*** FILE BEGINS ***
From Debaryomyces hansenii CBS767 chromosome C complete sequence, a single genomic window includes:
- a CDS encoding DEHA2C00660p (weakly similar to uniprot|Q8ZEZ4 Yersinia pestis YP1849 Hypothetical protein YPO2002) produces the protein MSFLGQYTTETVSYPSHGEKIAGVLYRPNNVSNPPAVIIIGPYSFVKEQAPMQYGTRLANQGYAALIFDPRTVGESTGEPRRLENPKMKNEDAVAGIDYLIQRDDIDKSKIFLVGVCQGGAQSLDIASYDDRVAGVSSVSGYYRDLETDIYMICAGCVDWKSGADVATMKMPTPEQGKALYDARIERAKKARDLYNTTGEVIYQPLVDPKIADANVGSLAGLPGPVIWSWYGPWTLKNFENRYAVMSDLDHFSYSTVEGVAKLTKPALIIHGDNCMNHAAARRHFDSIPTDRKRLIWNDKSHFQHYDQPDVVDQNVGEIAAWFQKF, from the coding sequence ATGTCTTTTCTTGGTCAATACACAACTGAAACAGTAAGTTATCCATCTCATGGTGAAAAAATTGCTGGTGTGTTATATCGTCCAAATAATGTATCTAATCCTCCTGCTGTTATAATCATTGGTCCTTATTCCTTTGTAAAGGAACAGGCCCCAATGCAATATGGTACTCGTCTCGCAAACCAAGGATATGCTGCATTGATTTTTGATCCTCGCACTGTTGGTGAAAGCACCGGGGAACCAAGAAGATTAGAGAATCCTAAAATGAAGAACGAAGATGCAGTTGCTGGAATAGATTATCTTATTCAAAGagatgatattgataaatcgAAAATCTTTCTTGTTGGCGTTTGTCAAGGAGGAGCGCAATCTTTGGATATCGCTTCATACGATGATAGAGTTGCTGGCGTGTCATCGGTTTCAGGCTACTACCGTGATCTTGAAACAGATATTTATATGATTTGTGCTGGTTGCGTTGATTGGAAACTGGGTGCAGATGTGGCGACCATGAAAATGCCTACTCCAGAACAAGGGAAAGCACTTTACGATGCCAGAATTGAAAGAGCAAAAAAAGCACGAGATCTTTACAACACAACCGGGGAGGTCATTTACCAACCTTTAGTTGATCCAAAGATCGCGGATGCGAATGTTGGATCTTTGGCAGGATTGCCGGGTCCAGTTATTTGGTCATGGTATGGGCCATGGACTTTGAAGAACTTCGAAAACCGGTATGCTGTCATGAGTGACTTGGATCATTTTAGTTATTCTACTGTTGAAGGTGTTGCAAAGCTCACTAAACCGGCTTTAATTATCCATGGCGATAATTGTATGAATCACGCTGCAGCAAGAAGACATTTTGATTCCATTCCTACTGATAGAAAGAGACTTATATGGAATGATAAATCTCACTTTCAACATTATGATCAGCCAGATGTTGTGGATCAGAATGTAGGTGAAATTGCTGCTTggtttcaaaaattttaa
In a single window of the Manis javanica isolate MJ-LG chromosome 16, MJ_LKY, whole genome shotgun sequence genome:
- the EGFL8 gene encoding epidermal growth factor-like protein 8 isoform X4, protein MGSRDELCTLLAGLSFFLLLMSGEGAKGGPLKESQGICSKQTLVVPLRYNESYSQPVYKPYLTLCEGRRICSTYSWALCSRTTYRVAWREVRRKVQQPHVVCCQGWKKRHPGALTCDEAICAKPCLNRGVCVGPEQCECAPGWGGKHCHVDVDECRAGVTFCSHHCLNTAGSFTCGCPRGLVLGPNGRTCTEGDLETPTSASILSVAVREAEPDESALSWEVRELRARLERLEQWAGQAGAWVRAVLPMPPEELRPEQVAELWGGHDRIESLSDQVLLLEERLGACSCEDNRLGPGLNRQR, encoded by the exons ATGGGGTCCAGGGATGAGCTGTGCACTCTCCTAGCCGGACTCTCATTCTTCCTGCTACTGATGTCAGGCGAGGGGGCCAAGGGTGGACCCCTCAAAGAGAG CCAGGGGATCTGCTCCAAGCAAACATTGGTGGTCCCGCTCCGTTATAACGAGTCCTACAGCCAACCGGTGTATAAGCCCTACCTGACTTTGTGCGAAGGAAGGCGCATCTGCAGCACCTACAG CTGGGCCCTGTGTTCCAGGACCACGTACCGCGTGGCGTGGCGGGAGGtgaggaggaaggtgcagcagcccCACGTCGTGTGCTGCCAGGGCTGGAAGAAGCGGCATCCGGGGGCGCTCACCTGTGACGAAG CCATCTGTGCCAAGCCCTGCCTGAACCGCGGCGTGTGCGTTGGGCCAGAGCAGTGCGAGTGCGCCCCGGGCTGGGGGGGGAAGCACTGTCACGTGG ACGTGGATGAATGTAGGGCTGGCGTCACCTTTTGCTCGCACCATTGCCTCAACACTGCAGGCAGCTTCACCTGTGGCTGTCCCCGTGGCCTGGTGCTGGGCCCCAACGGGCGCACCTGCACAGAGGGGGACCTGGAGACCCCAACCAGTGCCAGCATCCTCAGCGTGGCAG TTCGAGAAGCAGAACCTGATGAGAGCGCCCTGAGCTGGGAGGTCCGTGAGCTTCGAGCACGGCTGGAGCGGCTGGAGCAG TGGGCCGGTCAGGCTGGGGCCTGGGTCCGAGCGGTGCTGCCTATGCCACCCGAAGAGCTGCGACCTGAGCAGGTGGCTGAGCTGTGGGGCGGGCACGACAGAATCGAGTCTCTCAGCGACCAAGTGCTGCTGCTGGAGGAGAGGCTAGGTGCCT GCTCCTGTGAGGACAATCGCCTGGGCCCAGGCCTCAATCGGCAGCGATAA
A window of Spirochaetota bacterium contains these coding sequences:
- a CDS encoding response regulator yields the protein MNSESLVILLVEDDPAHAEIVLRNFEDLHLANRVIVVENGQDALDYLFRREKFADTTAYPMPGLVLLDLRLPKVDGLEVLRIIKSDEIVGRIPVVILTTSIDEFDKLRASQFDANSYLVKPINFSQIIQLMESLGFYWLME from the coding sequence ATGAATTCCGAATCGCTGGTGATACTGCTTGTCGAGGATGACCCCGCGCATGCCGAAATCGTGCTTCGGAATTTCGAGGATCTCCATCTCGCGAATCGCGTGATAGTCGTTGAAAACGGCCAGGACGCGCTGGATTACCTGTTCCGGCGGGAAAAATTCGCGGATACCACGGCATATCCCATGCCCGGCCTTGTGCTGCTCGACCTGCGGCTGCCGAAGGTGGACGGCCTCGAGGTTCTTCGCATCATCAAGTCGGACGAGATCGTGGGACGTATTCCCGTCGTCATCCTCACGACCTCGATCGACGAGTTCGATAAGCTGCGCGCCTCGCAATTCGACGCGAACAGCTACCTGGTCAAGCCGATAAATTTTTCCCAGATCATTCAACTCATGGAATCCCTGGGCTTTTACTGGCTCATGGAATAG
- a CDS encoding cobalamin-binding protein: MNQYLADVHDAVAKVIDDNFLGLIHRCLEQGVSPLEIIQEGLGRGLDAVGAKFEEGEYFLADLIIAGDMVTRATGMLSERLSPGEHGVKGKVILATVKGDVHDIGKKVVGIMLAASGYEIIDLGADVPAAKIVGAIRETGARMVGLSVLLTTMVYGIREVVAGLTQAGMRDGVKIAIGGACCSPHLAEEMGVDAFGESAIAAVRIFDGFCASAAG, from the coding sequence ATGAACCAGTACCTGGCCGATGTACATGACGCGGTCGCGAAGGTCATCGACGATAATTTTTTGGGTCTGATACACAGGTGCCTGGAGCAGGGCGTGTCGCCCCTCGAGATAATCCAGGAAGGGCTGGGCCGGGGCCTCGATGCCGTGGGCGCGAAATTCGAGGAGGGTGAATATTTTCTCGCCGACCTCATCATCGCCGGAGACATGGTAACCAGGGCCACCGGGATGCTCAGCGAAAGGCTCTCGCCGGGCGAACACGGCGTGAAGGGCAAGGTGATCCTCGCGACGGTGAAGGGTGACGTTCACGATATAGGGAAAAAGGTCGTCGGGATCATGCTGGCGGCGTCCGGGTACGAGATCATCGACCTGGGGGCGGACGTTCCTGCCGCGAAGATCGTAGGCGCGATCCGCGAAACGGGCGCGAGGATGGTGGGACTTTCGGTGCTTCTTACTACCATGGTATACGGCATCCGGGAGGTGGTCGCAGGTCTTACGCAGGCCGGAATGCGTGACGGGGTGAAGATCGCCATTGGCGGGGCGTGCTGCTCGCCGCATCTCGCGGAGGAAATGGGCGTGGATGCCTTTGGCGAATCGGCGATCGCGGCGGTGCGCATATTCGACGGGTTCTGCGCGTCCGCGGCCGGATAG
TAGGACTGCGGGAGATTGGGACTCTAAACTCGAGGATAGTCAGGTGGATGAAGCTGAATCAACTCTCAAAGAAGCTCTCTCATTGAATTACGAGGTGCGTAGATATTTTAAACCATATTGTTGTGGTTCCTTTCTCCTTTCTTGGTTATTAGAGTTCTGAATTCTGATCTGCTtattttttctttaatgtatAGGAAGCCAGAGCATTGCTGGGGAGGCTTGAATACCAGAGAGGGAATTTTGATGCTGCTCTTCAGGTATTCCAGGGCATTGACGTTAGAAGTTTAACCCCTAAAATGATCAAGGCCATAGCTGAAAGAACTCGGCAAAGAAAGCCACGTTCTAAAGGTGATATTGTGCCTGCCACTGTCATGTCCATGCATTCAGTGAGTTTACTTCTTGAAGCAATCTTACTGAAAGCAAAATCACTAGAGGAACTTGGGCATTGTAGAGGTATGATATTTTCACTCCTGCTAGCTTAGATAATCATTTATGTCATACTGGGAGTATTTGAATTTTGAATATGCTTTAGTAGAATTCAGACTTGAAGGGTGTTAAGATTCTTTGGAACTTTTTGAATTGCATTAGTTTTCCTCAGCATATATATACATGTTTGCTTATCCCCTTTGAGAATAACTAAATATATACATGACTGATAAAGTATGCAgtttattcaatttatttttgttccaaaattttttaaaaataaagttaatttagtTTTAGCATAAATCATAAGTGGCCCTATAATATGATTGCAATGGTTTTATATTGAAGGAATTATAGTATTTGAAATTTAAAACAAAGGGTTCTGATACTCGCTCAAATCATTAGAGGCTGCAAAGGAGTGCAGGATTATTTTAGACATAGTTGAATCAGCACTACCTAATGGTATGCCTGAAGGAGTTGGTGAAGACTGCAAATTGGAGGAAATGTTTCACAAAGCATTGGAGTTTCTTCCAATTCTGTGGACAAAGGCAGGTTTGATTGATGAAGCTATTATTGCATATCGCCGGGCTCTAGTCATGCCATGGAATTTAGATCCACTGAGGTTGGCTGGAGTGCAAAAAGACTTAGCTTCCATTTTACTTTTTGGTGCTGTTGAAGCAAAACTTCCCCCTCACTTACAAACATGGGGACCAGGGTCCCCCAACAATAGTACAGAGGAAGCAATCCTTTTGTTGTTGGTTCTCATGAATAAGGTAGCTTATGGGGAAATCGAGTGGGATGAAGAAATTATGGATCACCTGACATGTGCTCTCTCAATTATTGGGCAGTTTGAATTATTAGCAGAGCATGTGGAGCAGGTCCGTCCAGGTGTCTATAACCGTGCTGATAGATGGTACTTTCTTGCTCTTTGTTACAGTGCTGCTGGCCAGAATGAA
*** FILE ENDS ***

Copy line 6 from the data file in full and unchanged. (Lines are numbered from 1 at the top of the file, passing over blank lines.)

- a CDS encoding response regulator yields the protein MNSESLVILLVEDDPAHAEIVLRNFEDLHLANRVIVVENGQDALDYLFRREKFADTTAYPMPGLVLLDLRLPKVDGLEVLRIIKSDEIVGRIPVVILTTSIDEFDKLRASQFDANSYLVKPINFSQIIQLMESLGFYWLME from the coding sequence ATGAATTCCGAATCGCTGGTGATACTGCTTGTCGAGGATGACCCCGCGCATGCCGAAATCGTGCTTCGGAATTTCGAGGATCTCCATCTCGCGAATCGCGTGATAGTCGTTGAAAACGGCCAGGACGCGCTGGATTACCTGTTCCGGCGGGAAAAATTCGCGGATACCACGGCATATCCCATGCCCGGCCTTGTGCTGCTCGACCTGCGGCTGCCGAAGGTGGACGGCCTCGAGGTTCTTCGCATCATCAAGTCGGACGAGATCGTGGGACGTATTCCCGTCGTCATCCTCACGACCTCGATCGACGAGTTCGATAAGCTGCGCGCCTCGCAATTCGACGCGAACAGCTACCTGGTCAAGCCGATAAATTTTTCCCAGATCATTCAACTCATGGAATCCCTGGGCTTTTACTGGCTCATGGAATAG